I didn't go looking for them...they were under an umbrella at Pike's nursery where my daughter and I stopped to get some goodies to plant in the garden. We hate shopping with each other. Everywhere we go, she disappears on me and I end up waiting up front for what seems like hours. I doesn't matter where...Costco, Home Depot, Pike's, TJ Maxx, you name it. It could be Saks or Tiffany's . Five minutes after we arrive and she's gone. This time to buy a Japanese maple, unbeknownst to me, which took hours of info gathering from the tree expert at Pike's.
There I was with my violet clematis for Madame Mere's garden wall, what we had originally come to pick out. It was hot, it was crowded, so I stopped under the red umbrella where a lady in khaki pants and a red polo shirt was giving away free ladybugs for the garden. I love anything free, but bugs?
They came home with me, two bags with zillions of creepy little things that looked anything but the ladybug earrings and pin I had forgotten I had. The instructions were simple. Wait til early evening and release them where you have aphids, mites etc. That was easy...the rose bushes! I did forget to put some water first, lest they be thirsty and fly away. But they didn't say that in my packet, just on some Google sites. I'm hoping mine were not thirsty and stayed.
|Here's one drinking water...now why didn't I see this before!|
There are many reasons to love Ladybugs
Ladybugs are members of the beetle family. Legend has it that the name ladybug came from European farmers, during the middle ages, who prayed to the Virgin Mary for help when their crops were being destroyed by insects. Ladybugs came and ate the harmful insects and the farmers named them "Our Lady's beetles" This eventually became ladybugs. Since the 1800's farmers have been raising ladybugs to use to control pests on their farms.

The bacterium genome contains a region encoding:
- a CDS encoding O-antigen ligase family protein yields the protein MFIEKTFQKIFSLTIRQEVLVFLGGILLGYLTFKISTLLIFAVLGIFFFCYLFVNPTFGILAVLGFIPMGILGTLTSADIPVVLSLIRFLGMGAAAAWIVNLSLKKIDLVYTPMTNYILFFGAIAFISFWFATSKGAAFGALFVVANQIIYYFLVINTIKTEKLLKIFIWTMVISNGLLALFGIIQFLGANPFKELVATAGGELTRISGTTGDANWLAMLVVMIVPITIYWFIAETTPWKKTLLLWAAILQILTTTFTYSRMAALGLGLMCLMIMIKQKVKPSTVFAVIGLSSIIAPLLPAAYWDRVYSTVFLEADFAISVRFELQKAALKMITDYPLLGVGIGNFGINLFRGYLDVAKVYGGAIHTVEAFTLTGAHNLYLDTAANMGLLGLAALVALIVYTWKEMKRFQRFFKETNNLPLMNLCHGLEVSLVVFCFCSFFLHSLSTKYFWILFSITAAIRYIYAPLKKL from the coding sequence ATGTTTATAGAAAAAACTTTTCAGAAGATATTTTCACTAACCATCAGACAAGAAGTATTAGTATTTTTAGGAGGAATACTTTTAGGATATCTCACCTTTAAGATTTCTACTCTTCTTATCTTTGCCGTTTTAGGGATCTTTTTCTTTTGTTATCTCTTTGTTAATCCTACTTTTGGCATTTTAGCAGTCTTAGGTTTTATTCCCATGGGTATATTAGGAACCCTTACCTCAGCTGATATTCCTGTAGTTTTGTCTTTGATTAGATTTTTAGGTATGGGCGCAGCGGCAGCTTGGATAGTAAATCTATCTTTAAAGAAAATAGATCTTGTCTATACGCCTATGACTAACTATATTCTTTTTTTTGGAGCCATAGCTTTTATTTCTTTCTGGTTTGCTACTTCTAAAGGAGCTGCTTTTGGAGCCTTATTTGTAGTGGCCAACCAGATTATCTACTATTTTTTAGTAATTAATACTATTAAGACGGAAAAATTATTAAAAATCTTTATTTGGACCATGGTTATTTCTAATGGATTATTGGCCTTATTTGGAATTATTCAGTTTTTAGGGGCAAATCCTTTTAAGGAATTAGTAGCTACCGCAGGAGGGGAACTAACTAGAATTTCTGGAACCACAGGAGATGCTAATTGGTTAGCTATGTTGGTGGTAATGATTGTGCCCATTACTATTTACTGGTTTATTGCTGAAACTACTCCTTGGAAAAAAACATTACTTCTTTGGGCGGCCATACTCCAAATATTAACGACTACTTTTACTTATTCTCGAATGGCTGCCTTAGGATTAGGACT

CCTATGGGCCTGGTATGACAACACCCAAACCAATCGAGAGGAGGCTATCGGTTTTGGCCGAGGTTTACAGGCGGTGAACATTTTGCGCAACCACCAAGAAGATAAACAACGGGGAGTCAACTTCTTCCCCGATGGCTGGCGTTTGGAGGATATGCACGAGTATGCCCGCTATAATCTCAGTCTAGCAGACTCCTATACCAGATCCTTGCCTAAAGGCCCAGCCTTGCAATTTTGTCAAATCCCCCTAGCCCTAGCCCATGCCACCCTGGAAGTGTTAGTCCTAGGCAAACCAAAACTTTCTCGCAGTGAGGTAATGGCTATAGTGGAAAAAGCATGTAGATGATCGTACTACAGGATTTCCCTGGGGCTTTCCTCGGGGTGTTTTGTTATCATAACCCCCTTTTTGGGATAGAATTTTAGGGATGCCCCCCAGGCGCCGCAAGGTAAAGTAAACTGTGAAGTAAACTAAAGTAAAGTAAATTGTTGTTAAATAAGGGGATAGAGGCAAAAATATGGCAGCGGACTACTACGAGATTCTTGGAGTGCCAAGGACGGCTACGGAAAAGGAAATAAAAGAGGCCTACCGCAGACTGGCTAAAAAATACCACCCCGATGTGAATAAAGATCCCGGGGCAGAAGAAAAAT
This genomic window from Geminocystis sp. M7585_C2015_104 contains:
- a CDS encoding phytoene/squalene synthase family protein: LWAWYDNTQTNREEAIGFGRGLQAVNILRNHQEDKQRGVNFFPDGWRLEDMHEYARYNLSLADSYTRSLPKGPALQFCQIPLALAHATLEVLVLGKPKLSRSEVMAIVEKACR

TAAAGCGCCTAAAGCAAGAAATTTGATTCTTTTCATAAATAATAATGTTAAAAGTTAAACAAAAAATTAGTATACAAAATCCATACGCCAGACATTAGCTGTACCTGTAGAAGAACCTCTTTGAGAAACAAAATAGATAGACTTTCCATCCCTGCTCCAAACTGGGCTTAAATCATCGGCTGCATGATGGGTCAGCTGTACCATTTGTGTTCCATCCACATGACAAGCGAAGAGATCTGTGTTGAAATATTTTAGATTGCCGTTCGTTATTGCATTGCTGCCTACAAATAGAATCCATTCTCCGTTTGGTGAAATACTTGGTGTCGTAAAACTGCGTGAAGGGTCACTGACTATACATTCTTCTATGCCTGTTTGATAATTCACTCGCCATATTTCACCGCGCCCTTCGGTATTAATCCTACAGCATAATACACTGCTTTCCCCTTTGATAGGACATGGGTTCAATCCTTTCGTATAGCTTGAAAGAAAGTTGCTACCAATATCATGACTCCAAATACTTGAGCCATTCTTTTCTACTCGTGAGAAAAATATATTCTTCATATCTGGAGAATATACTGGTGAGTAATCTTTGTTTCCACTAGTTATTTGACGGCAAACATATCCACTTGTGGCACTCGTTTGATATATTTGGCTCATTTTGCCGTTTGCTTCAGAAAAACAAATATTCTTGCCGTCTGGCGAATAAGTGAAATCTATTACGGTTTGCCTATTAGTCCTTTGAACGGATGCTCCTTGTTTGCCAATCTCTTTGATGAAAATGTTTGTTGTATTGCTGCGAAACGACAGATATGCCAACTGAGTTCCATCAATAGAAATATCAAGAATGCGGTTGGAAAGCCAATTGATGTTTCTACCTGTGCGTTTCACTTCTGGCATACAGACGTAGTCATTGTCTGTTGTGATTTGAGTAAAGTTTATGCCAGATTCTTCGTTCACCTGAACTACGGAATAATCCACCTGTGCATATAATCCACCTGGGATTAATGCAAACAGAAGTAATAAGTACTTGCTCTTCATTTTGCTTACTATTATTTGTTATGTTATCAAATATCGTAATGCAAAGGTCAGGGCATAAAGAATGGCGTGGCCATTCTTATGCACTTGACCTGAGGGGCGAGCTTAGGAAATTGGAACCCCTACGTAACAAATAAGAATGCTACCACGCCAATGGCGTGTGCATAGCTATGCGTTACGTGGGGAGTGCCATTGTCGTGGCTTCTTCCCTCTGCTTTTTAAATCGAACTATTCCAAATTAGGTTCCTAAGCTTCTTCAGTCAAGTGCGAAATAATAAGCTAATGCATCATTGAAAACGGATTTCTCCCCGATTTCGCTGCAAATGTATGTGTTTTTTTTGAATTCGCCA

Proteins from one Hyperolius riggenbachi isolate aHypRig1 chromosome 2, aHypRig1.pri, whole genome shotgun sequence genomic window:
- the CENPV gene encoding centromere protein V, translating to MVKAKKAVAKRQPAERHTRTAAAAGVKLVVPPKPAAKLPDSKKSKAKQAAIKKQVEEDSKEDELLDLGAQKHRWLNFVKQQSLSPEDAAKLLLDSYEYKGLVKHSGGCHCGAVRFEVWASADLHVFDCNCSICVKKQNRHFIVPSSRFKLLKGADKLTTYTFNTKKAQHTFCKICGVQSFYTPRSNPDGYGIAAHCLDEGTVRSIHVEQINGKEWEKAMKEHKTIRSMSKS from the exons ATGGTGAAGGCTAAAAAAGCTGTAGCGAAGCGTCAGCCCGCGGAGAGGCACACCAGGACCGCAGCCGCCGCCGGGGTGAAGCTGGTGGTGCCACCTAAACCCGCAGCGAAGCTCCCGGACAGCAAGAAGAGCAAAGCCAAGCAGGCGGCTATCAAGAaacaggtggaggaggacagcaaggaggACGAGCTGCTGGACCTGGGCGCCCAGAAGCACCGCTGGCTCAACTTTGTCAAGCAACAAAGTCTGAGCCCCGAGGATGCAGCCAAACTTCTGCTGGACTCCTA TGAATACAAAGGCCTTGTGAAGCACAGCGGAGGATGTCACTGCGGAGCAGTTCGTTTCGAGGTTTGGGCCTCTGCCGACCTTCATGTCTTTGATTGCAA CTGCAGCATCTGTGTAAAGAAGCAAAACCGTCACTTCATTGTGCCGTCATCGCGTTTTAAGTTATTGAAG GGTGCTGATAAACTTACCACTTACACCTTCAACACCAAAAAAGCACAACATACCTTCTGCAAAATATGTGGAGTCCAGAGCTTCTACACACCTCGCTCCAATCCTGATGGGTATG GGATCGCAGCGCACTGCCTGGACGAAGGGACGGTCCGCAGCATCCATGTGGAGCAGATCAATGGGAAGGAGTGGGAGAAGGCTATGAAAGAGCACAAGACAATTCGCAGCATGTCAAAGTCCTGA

|Plants that attract ladybugs|
Today, you can buy ladybugs to release in your own garden to help control unwanted pests. Many people who prefer not to use chemicals in their garden look for organic methods to keep their gardens healthy and ladybugs have been a popular choice for organic pest control.
Ladybugs are most active in warm weather - from spring until fall.
They primarily eat aphids but also prey on scale, mealybugs, and spider mites. They are ferocious eaters - eating as many as 5,000 aphids in their lifetime.
While there are over 500 species of ladybugs in the United States, and over 4500 in the world, the ladybug that Pike's recommends for your gardens is Hippodamia convergens. You can recognize this particular ladybug by the two white dashes on the back of its body. Pike's carry Tip Top Bio-Control's ladybugs. Tip Top Bio-Control is a family owned business.Their company is committed to the environment and their motto is "As mother nature had intended, Good bugs will Rule over bad bugs!"
Here in Georgia roses, particularly tea roses, need all the help they can get. The minute they start to look good, it's a fight against the elements. It's as if the aphids wait until they are at their best and then wham, they pounce! I don't know who to put at the top of my enemy list, aphids or rabbits. It's a close call. I used to have over 50 rose bushes in Connecticut and it was an ordeal, albeit a fair one. There the enemy was the Japanese beetles and I had green ugly traps all over the garden. Here nothing works. Ladybugs are my last resort. Hear that, ladybugs??
Have you ever used ladybugs in your garden? Would love to hear the results!
As I am finishing this a very significant flood and tornado watch is on for our state tomorrow. Not only do I hope my ladybugs have found temporary shelter but that our new plantings, including two Japanese maples, survive yet another weather "event!